It’s great to be able to have some downtime playing a game, and yet it’s something that many of us never make much time to do. Playing a game seems like a frivolous use of our time, especially when we generally all lead such busy lives these days.
However, if you want a good excuse to play, then you may be pleased to hear that some studies have shown that playing games can help boost our brain power.
One such study looked into the mental benefits of playing bingo. A group of people were asked by researchers at Southampton University to carry out a series of mental agility tasks. Half the group were bingo players, while the other half were not. The bingo players scored more highly in the mental agility tests for their ability to absorb information, their capacity to remember and their mental speed than the non-bingo players.
Apparently, it’s all about the multi-tasking that your brain has to do while playing bingo. While you listen out to the numbers called, you have to cross-check on a series of cards to mark off any matching numbers. With 75 ball games, you also have to scan the cards to identify vertical, horizontal and diagonal patterns, with the brain having to carry out a number of operations at once. You can even get these mental exercise benefits when playing online at a site such as Winner or Tombola bingo, as long as you turn the auto-daub feature off which means you need to mark the numbers yourself. Sign up and play here to give your brain a boost. Other games such as keno are thought to be useful for developing mental speed, but it’s the multi-tasking elements in bingo which really give it the edge.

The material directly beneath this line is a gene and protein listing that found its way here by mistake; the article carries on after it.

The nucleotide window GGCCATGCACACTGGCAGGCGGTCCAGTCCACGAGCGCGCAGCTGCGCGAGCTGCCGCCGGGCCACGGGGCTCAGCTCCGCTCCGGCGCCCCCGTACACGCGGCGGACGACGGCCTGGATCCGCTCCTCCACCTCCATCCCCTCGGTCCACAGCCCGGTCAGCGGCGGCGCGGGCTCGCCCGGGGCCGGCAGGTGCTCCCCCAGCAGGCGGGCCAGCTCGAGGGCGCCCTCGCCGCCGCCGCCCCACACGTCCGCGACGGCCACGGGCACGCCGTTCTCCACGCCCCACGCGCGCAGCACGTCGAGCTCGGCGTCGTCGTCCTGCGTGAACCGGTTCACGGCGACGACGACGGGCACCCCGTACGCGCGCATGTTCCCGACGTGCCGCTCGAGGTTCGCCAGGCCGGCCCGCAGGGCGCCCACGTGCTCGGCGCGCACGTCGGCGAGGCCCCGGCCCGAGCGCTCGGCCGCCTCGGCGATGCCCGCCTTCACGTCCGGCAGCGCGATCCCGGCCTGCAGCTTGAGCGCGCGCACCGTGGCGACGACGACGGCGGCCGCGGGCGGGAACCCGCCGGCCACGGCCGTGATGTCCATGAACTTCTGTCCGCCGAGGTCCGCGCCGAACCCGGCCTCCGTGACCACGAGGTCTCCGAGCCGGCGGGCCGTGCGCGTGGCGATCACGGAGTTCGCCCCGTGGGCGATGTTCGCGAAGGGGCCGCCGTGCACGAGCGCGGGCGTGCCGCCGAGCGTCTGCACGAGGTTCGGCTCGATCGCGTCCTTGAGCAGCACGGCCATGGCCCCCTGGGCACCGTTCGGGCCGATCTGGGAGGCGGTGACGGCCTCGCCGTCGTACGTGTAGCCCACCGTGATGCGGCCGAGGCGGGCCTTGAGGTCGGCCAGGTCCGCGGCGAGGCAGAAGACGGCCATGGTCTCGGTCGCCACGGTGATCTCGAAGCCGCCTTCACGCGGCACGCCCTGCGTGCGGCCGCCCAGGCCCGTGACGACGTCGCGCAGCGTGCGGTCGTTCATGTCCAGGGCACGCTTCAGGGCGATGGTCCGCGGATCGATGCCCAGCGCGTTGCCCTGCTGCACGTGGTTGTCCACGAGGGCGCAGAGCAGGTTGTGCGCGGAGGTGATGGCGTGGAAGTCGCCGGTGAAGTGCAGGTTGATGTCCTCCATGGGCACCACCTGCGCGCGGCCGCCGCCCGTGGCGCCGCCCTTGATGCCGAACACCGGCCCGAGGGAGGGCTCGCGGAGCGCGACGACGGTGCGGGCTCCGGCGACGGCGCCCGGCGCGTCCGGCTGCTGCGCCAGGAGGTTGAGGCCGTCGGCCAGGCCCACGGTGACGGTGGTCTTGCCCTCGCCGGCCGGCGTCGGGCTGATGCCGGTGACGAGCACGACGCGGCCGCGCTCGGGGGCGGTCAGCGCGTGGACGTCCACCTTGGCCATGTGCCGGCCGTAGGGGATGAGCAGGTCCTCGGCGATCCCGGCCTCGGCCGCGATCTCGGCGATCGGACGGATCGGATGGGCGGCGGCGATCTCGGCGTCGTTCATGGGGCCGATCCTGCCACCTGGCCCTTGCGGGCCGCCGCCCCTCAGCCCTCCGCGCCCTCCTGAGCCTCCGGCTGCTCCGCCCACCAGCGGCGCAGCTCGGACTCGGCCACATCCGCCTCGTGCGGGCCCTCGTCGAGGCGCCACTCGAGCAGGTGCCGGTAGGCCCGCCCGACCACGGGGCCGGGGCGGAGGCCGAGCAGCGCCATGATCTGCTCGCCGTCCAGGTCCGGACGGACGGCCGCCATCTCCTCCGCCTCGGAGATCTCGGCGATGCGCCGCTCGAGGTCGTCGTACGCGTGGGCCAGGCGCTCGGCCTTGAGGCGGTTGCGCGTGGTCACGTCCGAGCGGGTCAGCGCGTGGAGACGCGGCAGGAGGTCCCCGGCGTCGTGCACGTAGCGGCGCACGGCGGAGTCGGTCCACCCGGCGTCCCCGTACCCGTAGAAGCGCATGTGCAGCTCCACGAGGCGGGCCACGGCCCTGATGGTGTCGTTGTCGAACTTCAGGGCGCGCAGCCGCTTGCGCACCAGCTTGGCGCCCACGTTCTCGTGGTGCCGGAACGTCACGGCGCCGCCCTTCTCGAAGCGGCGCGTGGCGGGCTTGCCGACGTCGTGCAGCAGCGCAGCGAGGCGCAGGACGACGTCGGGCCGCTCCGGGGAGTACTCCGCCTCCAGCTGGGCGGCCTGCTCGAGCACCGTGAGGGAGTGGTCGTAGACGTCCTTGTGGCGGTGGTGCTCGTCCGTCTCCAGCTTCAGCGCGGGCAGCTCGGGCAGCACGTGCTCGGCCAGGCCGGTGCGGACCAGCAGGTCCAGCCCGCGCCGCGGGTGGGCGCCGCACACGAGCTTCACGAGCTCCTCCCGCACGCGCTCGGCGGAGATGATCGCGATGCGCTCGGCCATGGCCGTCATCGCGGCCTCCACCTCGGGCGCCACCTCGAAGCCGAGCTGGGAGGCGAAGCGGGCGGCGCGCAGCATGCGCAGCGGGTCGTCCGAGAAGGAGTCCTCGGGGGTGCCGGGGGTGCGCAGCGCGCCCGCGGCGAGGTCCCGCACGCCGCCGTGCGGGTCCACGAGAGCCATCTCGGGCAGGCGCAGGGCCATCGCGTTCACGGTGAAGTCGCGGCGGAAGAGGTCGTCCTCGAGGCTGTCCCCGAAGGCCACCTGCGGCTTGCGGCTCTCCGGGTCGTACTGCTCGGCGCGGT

Playing traditional word games such as crossword puzzles and games like Scrabble can help you think about finding solutions. One big benefit of playing word games is that you can increase your word-power, expanding your vocabulary with every game that you play. Crossword puzzles are particularly good at helping you discover the meanings of new words that you might never have heard of otherwise. A good tip for a crossword novice is to start off with the concise crosswords; if you attempt cryptic crosswords from the off you may be disheartened and give up too easily.
Even playing action or shooter video games can be beneficial for the brain. A study by Iowa University looked into how accurate surgeons were in their work. A group of surgeons – half of whom played three hours or more of video games each week – were studied. The video gamers were shown to be 37 per cent more accurate and 27% faster in their work than the non-gamers. Another study by the University of Toronto also found playing quick-paced action video games can boost your ability to learn new motor skills.
If you are due to have any surgery, you may not want to find out if your surgeon is a gamer or not before you have the operation.
Next time you find yourself playing Candy Crush or getting your eyes down for a game of bingo, don’t feel guilty. Give yourself a pat on the back for getting those brain cells into gear!
Written by Emily Davies. Image by Getty.
Games I like are Cluedo, Scotland Yard, Monopoly and the timeless classic chess. I’m not much good at any of them really, and tend to come off better in card games. Not poker or anything like that, as I’ve never actually learnt those Wild West casino games, but good old Uno and snap. I win at those so often the kids cry, sorry lads.
As for computer games, I’ve never really got in to Candy Crush although I joke with my Mother that she needs to go Candy Crush rehab. For games on my phone it’s Sudoku or The Simpson’s Tapped Out.
As regular readers here will know, I love a good competition. I even enjoy a spot of bingo now and then, usually when I am on holiday. Why do all holiday parks have bingo nights?